Nice blog too. I am very interested in evergreens as a year-round garden.

    Thanks

    • Lura, thanks for you comments! The plant in the Garden Design article (Jan/Feb issue) is not Arctostaphylos, but another California native: Rhamnus californica. That particular shot is of R.californica ‘Eve Case’. The entire species is commonly known as coffee berry, and ‘Eve Case’ has the biggest, showiest fruit. There are several other named varieties, my favorite is ‘Mound San Bruno’, which has slightly smaller leaves and doesn’t get as big as ‘Eve Case’. They are both great for year-round interest and can be pruned gently to shape them. Their flowers, while completely insignificant to us, attract more pollinators (both honey bees and native pollinators) than almost anything else in the garden! Sara

  5. Hi Sara and Jan:
    Just found you…and your gorgeous garden. Would you be interested in showing it off as a benefit for San Francisco Botanical Garden? Please email me… and LOVE that fountain of succulents, truly a marvel…

  6. Sara and Jan–I love the concept here and consider it a gift that you’re so willing to share it with others. I too have always had a love of gardens since childhood though mine now are on a much smaller scale than the palette you present. I look forward to visiting this site again to see more of your inspiration.

    • Michael, thank you for your kind comment. We hope to post ideas that translate to other gardens, big and small. Don’t hesitate to let us know if an idea is particularly useful or difficult; the true test of a concept is whether it has application beyond one situation.
      Sara and Jan

  7. Hello,
    Would it be okay to use your Phormium Tenax “Golden Ray” photo (https://formandfoliage.files.wordpress.com/2012/02/lecocq_20120203_0077.jpg) for a local nonprofit plant sale website? Sale proceeds go to a local school. We would gladly cite you or your blog!
    Anna

    • Yes, we’d be delighted to have you use it! Please credit Janice LeCocq Photography with the photo and if you don’t mind including a link to our blog, that would be great!
      Sara and Jan

  8. I’m awarding you the Irresistibly Sweet Blogger Award! Check out my blog to see what it’s all about. I enjoy reading your informative and beautiful blog, thanks for all your work!
    Elaine

    • Elaine, You are too kind! And we love your post. We are not quite up to speed on how to incorporate your wishes into our blog – we are neophytes at this and our grasp of the software is not what it should be. Can we take a raincheck and circle back to you? Thanks for your work, too! Sara and Jan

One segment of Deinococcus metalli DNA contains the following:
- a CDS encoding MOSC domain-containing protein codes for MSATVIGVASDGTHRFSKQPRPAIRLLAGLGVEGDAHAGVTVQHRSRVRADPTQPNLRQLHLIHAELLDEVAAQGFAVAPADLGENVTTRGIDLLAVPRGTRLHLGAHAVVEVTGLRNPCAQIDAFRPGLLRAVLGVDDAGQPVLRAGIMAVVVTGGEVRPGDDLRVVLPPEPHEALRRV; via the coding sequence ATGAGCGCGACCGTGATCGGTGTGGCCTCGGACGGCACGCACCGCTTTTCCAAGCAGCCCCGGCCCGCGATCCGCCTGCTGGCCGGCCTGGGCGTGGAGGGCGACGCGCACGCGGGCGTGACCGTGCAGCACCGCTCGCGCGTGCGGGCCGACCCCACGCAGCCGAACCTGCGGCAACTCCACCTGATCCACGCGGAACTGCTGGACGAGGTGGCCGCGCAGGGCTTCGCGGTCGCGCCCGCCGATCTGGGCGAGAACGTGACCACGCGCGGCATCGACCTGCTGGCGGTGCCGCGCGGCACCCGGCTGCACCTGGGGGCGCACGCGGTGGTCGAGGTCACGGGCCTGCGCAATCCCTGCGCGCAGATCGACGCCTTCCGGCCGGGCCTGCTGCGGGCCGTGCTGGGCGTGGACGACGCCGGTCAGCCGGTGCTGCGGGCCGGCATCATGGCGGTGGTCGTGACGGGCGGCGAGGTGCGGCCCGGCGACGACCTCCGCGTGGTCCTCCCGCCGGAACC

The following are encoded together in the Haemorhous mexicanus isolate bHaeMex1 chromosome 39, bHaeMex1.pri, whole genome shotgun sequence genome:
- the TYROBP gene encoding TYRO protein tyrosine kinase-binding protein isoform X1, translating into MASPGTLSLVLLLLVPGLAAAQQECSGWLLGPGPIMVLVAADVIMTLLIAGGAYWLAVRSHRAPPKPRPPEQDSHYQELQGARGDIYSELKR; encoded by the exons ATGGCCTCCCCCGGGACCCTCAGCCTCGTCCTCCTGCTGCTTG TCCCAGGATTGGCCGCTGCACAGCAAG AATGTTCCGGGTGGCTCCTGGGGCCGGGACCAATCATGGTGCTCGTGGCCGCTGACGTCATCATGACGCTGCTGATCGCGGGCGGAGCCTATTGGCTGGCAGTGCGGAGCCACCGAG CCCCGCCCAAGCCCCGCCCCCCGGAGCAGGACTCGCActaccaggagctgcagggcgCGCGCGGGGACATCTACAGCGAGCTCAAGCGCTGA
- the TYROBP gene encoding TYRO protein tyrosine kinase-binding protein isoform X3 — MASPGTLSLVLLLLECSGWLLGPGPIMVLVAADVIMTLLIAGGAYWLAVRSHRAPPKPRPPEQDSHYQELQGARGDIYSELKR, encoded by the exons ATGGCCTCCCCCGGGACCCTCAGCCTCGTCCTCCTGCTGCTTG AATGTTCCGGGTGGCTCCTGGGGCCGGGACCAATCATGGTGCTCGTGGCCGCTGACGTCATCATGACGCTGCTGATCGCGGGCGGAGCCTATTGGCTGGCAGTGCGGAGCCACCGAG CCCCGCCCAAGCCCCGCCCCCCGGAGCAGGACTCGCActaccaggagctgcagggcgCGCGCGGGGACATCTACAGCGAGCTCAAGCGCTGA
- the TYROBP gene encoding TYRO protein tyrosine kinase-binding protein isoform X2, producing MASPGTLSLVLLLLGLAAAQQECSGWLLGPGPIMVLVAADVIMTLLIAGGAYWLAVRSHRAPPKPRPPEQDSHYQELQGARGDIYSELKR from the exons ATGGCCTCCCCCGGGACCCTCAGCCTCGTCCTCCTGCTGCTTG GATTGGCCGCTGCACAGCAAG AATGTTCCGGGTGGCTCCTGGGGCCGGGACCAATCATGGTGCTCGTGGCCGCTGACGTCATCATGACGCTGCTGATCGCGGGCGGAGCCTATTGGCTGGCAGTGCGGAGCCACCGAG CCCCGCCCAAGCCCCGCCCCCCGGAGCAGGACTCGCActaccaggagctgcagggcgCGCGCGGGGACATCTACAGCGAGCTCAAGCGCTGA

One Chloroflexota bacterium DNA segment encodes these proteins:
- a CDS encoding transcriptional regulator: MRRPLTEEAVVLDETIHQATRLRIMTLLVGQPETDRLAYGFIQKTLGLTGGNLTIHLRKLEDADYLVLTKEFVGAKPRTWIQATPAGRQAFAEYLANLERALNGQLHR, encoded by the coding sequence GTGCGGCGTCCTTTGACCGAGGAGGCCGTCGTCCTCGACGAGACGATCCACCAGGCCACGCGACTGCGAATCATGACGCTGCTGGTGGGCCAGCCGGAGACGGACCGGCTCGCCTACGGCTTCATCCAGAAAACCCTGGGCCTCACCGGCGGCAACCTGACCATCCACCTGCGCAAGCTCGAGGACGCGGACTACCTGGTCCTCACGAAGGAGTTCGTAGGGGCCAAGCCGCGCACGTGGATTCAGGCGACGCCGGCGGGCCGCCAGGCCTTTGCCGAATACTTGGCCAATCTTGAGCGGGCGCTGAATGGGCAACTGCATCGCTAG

Sara Malone 909 Mustang Court Petaluma CA 94954 http://www.circleoakequine.com Follow us on Facebook

  9. Ladies, it was a delight to read your article in the Spring 2012 edition of the Conifer Quarterly. Lovely photos and an inspirational story which I hope will draw more folks into the world of conifers!

    • Thank you! We are doing our best to spread the word. We do have a few converts under our belts already – those who have read the blog, then seen the garden (generally folks we already know) and then gone home to points East and pulled out hostas and hydrangeas and planted conifers! We have some tours planned for summer and fall and we’re planning to have copies of the Quarterly to hand out, so who knows? We’ll point people to your blog, as well. Jan and Sara

      Sara Malone 909 Mustang Court Petaluma CA 94954 http://www.circleoakequine.com Follow us on Facebook

  10. I’m going to be in your neck of the woods in mid-late July (Calistoga, SF and ???) with family but despite having the family along I’d love to take in a nice garden or two. Do you have any that are open to the public that you feel are “can’t miss”? Our plans aren’t set and as I’m the ones that makes the plans, I’d say wine country, out to the coast and down to SF are all fair game.

  11. The two of you are an AWESOME combo!

  12. Hi Guys! I’ve been trying to figure out what the name of this conifer in the background of one of your photos is. (The tall white/green/blue-ish one)

    Can you let me know?

    • Alex that is Cupressus glabra ‘Blue Ice’ (sometimes styled Cupressus arizonica var. glabra ‘Blue Ice’. That photo was taken in the shortest days of winter with very washed out sunlight and the tree appears quite gray. In harsher summer sun it is very blue. There is another similar cultivar called ‘Blue Pyramid’ that has very similar needles and color, just a more pyramidal form. Hope that helps!

      Jan and Sara

  13. I was so inspired by your presentation on conifers at SF Flower and Garden Show yesterday. Came home and looked at my trees with a new eye!

  14. I work for the Arnold Arboretum Children’s Department and saw your color wheel from the July 1, 2012 post. I would like permission to use it in a worksheet for teachers to use with their students (or parents and families) as part of a Color in Nature Hunt activity. This worksheet would be available from our website. Please contact me so we can further discuss this request. Thanks!